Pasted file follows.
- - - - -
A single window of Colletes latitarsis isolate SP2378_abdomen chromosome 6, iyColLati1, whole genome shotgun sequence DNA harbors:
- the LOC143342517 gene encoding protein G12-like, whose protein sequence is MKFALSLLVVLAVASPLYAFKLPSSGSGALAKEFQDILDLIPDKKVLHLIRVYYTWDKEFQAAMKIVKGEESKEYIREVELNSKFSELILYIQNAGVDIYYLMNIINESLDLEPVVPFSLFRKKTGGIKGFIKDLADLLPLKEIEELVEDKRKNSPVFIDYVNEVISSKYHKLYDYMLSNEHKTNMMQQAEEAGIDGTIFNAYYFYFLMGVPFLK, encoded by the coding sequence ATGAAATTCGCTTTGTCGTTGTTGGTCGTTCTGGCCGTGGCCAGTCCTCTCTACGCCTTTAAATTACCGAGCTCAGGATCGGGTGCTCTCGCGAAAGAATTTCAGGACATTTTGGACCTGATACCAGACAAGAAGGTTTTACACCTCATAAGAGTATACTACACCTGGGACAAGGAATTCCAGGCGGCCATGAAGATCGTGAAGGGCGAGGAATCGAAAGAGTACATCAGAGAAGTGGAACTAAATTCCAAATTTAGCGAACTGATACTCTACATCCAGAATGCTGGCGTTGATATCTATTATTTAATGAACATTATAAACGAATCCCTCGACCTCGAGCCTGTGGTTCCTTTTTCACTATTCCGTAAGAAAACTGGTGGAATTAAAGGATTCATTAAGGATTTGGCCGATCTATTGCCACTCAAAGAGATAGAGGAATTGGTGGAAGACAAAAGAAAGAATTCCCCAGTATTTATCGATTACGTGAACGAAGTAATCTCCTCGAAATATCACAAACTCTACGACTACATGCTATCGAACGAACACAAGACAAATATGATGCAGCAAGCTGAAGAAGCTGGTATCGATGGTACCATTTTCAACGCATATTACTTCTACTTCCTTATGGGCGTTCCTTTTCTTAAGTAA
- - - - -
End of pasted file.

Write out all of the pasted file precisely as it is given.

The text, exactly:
A single window of Colletes latitarsis isolate SP2378_abdomen chromosome 6, iyColLati1, whole genome shotgun sequence DNA harbors:
- the LOC143342517 gene encoding protein G12-like, whose protein sequence is MKFALSLLVVLAVASPLYAFKLPSSGSGALAKEFQDILDLIPDKKVLHLIRVYYTWDKEFQAAMKIVKGEESKEYIREVELNSKFSELILYIQNAGVDIYYLMNIINESLDLEPVVPFSLFRKKTGGIKGFIKDLADLLPLKEIEELVEDKRKNSPVFIDYVNEVISSKYHKLYDYMLSNEHKTNMMQQAEEAGIDGTIFNAYYFYFLMGVPFLK, encoded by the coding sequence ATGAAATTCGCTTTGTCGTTGTTGGTCGTTCTGGCCGTGGCCAGTCCTCTCTACGCCTTTAAATTACCGAGCTCAGGATCGGGTGCTCTCGCGAAAGAATTTCAGGACATTTTGGACCTGATACCAGACAAGAAGGTTTTACACCTCATAAGAGTATACTACACCTGGGACAAGGAATTCCAGGCGGCCATGAAGATCGTGAAGGGCGAGGAATCGAAAGAGTACATCAGAGAAGTGGAACTAAATTCCAAATTTAGCGAACTGATACTCTACATCCAGAATGCTGGCGTTGATATCTATTATTTAATGAACATTATAAACGAATCCCTCGACCTCGAGCCTGTGGTTCCTTTTTCACTATTCCGTAAGAAAACTGGTGGAATTAAAGGATTCATTAAGGATTTGGCCGATCTATTGCCACTCAAAGAGATAGAGGAATTGGTGGAAGACAAAAGAAAGAATTCCCCAGTATTTATCGATTACGTGAACGAAGTAATCTCCTCGAAATATCACAAACTCTACGACTACATGCTATCGAACGAACACAAGACAAATATGATGCAGCAAGCTGAAGAAGCTGGTATCGATGGTACCATTTTCAACGCATATTACTTCTACTTCCTTATGGGCGTTCCTTTTCTTAAGTAA